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Moths of the month: July

This is a monthly series illustrating several characteristic moths to look out for in our area. Text and photos by Roy Leverton.

You can also view the other months by selecting the links at the bottom of this page.

   
Drinker, Euthrix potatoria (photo by Roy Leverton)

Drinker
Euthrix potatoria

July.

Damp, grassy habitats, especially western.

The adult is far less often seen than its familiar caterpillar.

Nor does it eat or drink at all.

Click on the image to enlarge it.


Large Emerald, Geometra papilionaria (photo by Roy Leverton)

Large Emerald
Geometra papilionaria

July to early August.

Birch woodland.

A beautiful emerald green when fresh, this spectacular moth occasionally flies by day but more often comes to light.

Click on the image to enlarge it.


Scalloped Oak, Crocallis elinguaria (photo by Roy Leverton)

Scalloped Oak
Crocallis elinguaria

July into August.

Woodlands, gardens.

The bold and simple patterns make this moth easy to recognise.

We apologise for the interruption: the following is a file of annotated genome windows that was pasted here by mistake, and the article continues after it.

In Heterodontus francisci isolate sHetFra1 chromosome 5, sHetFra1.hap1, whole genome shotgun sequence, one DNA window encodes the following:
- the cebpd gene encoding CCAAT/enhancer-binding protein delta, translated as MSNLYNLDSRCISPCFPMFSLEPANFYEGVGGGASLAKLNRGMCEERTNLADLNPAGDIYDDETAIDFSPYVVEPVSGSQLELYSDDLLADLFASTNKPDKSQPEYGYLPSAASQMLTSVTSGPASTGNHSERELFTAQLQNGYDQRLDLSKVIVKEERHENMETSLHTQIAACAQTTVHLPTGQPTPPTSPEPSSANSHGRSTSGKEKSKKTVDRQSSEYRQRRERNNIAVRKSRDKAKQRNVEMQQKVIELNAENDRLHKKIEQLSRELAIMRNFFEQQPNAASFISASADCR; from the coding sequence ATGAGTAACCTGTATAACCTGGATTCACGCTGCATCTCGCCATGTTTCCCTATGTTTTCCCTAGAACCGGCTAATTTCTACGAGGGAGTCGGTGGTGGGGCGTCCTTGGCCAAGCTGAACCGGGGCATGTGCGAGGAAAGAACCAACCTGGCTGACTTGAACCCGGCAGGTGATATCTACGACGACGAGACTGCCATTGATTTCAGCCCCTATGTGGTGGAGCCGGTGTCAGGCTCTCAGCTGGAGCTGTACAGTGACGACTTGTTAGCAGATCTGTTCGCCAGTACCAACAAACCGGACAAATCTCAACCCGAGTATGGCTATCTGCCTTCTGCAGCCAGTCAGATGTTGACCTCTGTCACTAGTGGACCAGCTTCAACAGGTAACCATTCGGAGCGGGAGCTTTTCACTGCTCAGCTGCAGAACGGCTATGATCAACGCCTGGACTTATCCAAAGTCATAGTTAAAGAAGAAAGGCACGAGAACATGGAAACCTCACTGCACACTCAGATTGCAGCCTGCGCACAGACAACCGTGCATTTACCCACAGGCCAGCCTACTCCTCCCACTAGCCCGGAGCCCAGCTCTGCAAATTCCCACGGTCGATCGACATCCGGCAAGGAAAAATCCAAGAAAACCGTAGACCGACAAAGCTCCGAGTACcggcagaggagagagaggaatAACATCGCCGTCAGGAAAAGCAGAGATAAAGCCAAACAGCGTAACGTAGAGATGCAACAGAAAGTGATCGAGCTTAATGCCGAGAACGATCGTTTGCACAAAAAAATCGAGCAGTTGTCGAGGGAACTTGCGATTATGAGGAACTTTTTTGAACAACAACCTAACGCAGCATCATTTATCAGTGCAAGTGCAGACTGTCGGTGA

Click on the image to enlarge it.


Garden Tiger, Arctia caja (photo by Roy Leverton)

Garden Tiger
Arctia caja

Late June into August.

Open habitats including gardens.

The largest of the tiger moths, still common with us but increasingly scarce in England.

Click on the image to enlarge it.


Tru Lover's Knot, Lycophotia porphyria (photo by Roy Leverton)

True Lover's Knot
Lycophotia porphyria

Late June into August.

Moorland.

This abundant species is well-camouflaged in its heathery habitat. It sometimes flies by day.

Click on the image to enlarge it.


Green Carpet, Colostygia pectinataria (photo by Roy Leverton) 

Green Carpet Colostygia pectinataria

Late June to early August.

Woodland, marshes, most habitats with bedstraw.

When newly emerged this moth is an attractive apple-green, but the colour soon fades to yellowish white. The black triangles along the leading edge of the forewing help camouflage by disrupting the moth's shape.

Click on the image to enlarge it.


Magpie Moth, Abraxas grossulariata (photo by Roy Leverton)

Magpie Moth Abraxas grossulariata

Late June to early August.

Gardens, allotments, woodland edge, also heather moorland.

Few of our geometrids are warningly coloured, but Magpie Moth is an obvious exception. It sits exposed on foliage, protected from most predators by its garish pattern.

Even so, it has declined dramatically in recent decades, especially in urban areas, though huge numbers still occur on heather moorland in north-west Scotland.

Click on the image to enlarge it.


Purple Clay, Diarsia brunnea (photo by Roy Leverton)

Purple Clay Diarsia brunnea

Late June to early August.

Deciduous woodland, farmland, gardens.

While the English name of this moth is a slight exaggeration, its scientific one (which translates as brown) scarcely does it justice, as this particularly bright and fresh individual shows.